Revelation and Authority Sinai in Jewish Scripture and Tradition Benjamin D. Sommer

Series:
The Anchor Yale Bible Reference Library
Format:
Paperback
Publication date:
15 May 2018
ISBN:
9780300234688
Imprint:
Yale University Press
Dimensions:
440 pages: 235 x 156mm

Categories:

Winner of the 2016 Goldstein-Goren Award for the best book in Jewish Thought

At once a study of biblical theology and modern Jewish thought, this volume describes a “participatory theory of revelation” as it addresses the ways biblical authors and contemporary theologians alike understand the process of revelation and hence the authority of the law. Benjamin Sommer maintains that the Pentateuch’s authors intend not only to convey God’s will but to express Israel’s interpretation of and response to that divine will. Thus Sommer’s close readings of biblical texts bolster liberal theologies of modern Judaism, especially those of Abraham Joshua Heschel and Franz Rosenzweig. This bold view of revelation puts a premium on human agency and attests to the grandeur of a God who accomplishes a providential task through the free will of the human subjects under divine authority. Yet, even though the Pentateuch’s authors hold diverse views of revelation, all of them regard the binding authority of the law as sacrosanct. Sommer’s book demonstrates why a law-observant religious Jew can be open to discoveries about the Bible that seem nontraditional or even antireligious.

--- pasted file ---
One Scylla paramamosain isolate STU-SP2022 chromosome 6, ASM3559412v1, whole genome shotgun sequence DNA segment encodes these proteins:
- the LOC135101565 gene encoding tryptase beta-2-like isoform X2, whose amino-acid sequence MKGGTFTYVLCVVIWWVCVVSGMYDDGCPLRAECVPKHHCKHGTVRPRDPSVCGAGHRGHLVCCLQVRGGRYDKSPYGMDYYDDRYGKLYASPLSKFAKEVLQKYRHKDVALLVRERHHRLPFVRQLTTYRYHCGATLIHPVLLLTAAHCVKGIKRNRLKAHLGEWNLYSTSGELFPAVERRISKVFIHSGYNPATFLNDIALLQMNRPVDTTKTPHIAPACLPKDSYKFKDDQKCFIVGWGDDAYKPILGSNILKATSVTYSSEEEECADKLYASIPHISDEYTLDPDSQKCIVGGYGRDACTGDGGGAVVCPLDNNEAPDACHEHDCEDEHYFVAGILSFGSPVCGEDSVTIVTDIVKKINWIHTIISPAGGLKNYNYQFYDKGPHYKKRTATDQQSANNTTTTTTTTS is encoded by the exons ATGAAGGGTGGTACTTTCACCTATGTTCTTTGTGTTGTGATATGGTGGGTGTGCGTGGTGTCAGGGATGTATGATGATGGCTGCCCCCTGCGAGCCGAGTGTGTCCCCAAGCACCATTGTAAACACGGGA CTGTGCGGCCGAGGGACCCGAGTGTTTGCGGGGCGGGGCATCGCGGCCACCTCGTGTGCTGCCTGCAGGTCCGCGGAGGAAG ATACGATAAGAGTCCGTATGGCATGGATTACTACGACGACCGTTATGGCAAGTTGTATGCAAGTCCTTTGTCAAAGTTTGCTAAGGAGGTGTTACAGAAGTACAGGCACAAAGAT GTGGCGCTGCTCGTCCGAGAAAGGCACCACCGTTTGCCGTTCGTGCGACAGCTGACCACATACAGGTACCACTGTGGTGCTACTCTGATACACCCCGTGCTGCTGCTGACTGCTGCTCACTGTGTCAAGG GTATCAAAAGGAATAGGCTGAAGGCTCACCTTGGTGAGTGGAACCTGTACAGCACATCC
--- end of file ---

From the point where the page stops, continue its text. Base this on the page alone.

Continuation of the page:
Benjamin D. Sommer is professor of Bible at the Jewish Theological Seminary. He lives in Teaneck, NJ.